By Jenn Watt
Haliburton County has the second highest rate of opioid use amongthose accessing the Ontario drug benefit program out of 49 regionsaccording to a study by the Ontario Drug Policy Research Network.
In 2015 the county had 1810 opioid users the report shows with81 opioid maintenance therapy users. Hospital admissions in 2014related to opioids had the county ranked 13th in the province withless than five admissions and ranked 12th in emergency departmentvisits with seven.
The county was near the bottom of the ranking when it came toopioid-related deaths in 2013 with none.
However numbers can be deceiving says scientist Tara Gomes ofSt. Michael’s Hospital particularly when it comes to areas withsmall populations.
“One of the issues we run into in the smaller regions is thatthere can be no deaths in a given year or a very small number” shetold the Echo. “That can make it appear … as though your rankwould be very low because there were no deaths in 2013.”
However when the county is examined over five years its rankleaps to third in the province for deaths. Again Gomes notes thepopulation size when interpreting the numbers.
“There were only six deaths but because of the small populationsize the rate at which those deaths occurred is higher” she says.
However six deaths is still quite high which the researcher says“highlights the fact that those high prescribing rates might alsobe leading to this increased risk of overdosing and dying.”
Opioid prescribing is a national problem. The powerful painkillersare incredibly effective but can also easily be abused and areaddictive. Public health officials have been warning of the dangersof the medication. In particular those patients who are prescribed ahigh dose of the medication have a real risk of overdosing becausethe body acclimatizes to the drug which can lead to increasing dosesover time.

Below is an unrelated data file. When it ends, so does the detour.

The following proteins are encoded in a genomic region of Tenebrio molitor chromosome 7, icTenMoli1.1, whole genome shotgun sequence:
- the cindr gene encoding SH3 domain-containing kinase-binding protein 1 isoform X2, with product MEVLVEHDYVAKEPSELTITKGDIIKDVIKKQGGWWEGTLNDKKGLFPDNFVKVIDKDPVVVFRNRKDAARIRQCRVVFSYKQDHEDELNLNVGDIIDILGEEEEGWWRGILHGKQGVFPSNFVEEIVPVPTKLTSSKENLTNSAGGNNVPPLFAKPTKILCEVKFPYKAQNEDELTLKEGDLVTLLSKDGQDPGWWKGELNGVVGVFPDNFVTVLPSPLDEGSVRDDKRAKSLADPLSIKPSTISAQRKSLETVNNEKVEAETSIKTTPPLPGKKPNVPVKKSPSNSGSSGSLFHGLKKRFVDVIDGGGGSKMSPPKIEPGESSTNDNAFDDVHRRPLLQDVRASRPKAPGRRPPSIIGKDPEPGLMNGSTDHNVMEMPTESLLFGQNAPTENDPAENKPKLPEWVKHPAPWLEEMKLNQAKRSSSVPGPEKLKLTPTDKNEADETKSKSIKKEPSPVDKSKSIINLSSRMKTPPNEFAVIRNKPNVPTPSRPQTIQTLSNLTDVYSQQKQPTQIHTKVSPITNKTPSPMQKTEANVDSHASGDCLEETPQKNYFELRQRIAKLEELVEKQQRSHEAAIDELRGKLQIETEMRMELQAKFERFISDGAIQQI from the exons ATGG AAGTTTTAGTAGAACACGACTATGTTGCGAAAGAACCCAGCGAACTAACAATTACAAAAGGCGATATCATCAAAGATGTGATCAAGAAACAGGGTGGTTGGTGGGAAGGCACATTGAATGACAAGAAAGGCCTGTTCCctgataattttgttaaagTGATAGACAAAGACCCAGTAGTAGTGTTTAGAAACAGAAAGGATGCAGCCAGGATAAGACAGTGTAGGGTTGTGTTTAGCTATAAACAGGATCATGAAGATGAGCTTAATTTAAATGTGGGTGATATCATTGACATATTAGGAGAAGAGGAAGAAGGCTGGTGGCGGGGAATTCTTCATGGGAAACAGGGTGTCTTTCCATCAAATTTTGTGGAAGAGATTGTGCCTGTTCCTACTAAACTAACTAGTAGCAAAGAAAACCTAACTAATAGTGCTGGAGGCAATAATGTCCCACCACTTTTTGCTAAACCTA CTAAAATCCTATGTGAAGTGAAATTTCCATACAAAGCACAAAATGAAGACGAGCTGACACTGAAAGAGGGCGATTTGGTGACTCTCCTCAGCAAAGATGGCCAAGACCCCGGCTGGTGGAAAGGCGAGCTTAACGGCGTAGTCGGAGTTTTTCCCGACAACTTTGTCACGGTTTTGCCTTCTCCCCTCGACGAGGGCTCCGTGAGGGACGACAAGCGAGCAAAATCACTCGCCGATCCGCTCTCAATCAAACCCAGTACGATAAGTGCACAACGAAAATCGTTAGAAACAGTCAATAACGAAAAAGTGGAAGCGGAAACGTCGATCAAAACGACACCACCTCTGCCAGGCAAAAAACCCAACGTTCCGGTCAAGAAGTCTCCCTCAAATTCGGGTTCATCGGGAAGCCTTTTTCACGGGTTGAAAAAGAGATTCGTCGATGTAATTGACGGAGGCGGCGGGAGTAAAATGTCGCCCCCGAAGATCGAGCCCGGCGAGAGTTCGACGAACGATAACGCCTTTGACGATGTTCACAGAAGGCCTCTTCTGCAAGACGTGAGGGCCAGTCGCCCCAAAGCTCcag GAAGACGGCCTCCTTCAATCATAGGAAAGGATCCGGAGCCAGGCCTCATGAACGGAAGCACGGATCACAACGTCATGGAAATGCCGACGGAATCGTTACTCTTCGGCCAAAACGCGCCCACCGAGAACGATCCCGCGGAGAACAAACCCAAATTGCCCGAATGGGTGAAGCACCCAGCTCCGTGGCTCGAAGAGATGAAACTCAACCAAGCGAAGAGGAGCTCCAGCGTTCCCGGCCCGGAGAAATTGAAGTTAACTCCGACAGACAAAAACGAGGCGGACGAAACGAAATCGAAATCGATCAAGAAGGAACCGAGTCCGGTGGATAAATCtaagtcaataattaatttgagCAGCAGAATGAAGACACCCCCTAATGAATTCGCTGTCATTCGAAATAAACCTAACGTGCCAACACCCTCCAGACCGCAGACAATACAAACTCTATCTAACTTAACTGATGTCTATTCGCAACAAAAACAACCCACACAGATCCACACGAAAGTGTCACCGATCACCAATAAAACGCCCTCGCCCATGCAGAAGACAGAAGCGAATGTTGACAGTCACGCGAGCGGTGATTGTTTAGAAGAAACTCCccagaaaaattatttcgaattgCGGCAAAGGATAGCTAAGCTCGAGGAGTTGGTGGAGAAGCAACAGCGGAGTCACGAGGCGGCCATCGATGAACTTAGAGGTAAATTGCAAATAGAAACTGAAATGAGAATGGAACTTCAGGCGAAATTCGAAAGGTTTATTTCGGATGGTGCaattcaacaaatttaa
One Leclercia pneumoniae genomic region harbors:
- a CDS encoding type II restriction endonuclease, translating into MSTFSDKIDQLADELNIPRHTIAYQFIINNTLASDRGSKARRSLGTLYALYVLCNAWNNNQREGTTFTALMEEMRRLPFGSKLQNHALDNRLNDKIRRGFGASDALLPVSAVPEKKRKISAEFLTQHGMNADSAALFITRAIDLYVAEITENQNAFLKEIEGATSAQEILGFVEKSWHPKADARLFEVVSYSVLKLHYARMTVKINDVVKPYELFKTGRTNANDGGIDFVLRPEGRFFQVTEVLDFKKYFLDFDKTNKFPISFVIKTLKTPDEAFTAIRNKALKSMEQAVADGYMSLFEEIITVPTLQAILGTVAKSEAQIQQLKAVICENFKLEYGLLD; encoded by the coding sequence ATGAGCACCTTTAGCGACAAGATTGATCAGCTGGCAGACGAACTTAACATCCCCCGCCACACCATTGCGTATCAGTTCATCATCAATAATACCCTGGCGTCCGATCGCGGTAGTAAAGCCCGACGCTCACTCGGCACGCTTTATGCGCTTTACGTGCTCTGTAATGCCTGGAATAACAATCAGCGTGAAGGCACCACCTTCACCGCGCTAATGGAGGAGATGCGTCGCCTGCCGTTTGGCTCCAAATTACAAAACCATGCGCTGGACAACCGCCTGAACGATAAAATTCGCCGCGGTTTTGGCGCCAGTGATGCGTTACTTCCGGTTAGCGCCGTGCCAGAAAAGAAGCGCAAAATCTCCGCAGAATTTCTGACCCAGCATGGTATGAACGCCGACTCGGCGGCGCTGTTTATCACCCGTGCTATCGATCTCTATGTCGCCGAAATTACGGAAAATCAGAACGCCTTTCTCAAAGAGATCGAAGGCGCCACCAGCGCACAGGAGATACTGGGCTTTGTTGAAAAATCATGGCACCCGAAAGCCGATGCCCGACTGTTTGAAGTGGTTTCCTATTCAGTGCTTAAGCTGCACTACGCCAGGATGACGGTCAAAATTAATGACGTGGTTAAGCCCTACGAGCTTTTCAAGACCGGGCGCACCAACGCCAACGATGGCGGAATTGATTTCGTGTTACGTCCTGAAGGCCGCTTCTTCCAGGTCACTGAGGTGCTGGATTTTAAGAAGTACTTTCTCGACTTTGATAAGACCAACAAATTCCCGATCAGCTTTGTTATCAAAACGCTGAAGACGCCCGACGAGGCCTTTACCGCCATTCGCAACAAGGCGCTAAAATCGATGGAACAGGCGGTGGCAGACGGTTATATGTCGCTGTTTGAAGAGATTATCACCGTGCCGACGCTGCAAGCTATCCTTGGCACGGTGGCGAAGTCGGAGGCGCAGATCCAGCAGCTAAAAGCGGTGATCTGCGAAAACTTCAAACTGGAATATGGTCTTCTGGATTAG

“Studies conducted in Ontario and elsewhere have demonstratedthat rates of opioid prescribing in general – and high dose opioidprescribing in particular – are on the rise” the study reads.“Furthermore the rising prevalence of abuse misuse and addictionrelated to opioids has driven concerns regarding accidental opioidoverdoses that may lead to hospitalizations for toxicity andsometimes death.”
Looking at the statistics for Haliburton County in particularGomes sees a hopeful trend in the number of people seeking addictionservices which is accounted for in the opioid maintenance therapy.
“I think that’s a positive sign because we know that there arepeople who have become addicted to these drugs across the provinceand there have been concerns around the ability to access addictionservices so rises in the use of opioid maintenance therapy are apositive sign” she said.
Opioids in the county are overwhelmingly “immediate releasecombination agents” – acute pain drugs such as Tylenol 3s. Theseare typically a short-term drug she says and aren’t typicallyassociated with overdoses.
“Instead it’s the longer acting drugs that are moreconcerning [for overdose]” she says.
The purpose of the study was to show the degree of variationacross the province in opioid usage and is geared to healthprofessionals and agencies.
Gomes said people in Haliburton should note from her research thatthere is a high rate of opioid prescribing that could indicate somework needs to be done.
“I think for Haliburton County we know there aren’t a hugenumber of people who are dying of opioid overdose … which I thinkis reassuring but at the same time the fact that opioids are beingprescribed at such a high level – and that we do see a fairly highrate of emergency department visits for opioid overdoses as well– should perhaps point to some underlying issue in thecommunity that there may be some overprescribing. There may be someaddiction issues that might need more resources in the community toproperly address” she says.